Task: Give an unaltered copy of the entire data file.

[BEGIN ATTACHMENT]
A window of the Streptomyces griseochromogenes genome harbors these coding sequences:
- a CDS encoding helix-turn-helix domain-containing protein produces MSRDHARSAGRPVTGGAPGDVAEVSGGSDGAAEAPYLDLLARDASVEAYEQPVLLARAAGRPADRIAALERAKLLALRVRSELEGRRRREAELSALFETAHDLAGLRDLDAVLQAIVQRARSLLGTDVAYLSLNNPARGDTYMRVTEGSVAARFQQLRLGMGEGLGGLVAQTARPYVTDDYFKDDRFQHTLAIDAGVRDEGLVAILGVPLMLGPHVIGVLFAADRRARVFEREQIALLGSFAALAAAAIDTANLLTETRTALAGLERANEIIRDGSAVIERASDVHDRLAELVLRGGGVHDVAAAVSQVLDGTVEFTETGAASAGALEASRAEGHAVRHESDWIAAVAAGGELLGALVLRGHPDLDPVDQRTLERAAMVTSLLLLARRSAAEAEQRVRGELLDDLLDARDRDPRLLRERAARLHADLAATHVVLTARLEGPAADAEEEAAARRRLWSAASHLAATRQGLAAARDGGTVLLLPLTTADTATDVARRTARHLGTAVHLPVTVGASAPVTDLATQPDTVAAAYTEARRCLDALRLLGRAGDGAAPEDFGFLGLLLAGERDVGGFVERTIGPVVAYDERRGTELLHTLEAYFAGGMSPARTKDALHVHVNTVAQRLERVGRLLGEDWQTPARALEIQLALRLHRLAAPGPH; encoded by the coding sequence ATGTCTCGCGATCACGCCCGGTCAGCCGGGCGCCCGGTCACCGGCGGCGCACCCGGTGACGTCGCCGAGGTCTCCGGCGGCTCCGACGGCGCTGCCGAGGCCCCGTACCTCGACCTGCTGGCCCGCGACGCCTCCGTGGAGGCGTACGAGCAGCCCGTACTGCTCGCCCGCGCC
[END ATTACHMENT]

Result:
A window of the Streptomyces griseochromogenes genome harbors these coding sequences:
- a CDS encoding helix-turn-helix domain-containing protein produces MSRDHARSAGRPVTGGAPGDVAEVSGGSDGAAEAPYLDLLARDASVEAYEQPVLLARAAGRPADRIAALERAKLLALRVRSELEGRRRREAELSALFETAHDLAGLRDLDAVLQAIVQRARSLLGTDVAYLSLNNPARGDTYMRVTEGSVAARFQQLRLGMGEGLGGLVAQTARPYVTDDYFKDDRFQHTLAIDAGVRDEGLVAILGVPLMLGPHVIGVLFAADRRARVFEREQIALLGSFAALAAAAIDTANLLTETRTALAGLERANEIIRDGSAVIERASDVHDRLAELVLRGGGVHDVAAAVSQVLDGTVEFTETGAASAGALEASRAEGHAVRHESDWIAAVAAGGELLGALVLRGHPDLDPVDQRTLERAAMVTSLLLLARRSAAEAEQRVRGELLDDLLDARDRDPRLLRERAARLHADLAATHVVLTARLEGPAADAEEEAAARRRLWSAASHLAATRQGLAAARDGGTVLLLPLTTADTATDVARRTARHLGTAVHLPVTVGASAPVTDLATQPDTVAAAYTEARRCLDALRLLGRAGDGAAPEDFGFLGLLLAGERDVGGFVERTIGPVVAYDERRGTELLHTLEAYFAGGMSPARTKDALHVHVNTVAQRLERVGRLLGEDWQTPARALEIQLALRLHRLAAPGPH; encoded by the coding sequence ATGTCTCGCGATCACGCCCGGTCAGCCGGGCGCCCGGTCACCGGCGGCGCACCCGGTGACGTCGCCGAGGTCTCCGGCGGCTCCGACGGCGCTGCCGAGGCCCCGTACCTCGACCTGCTGGCCCGCGACGCCTCCGTGGAGGCGTACGAGCAGCCCGTACTGCTCGCCCGCGCC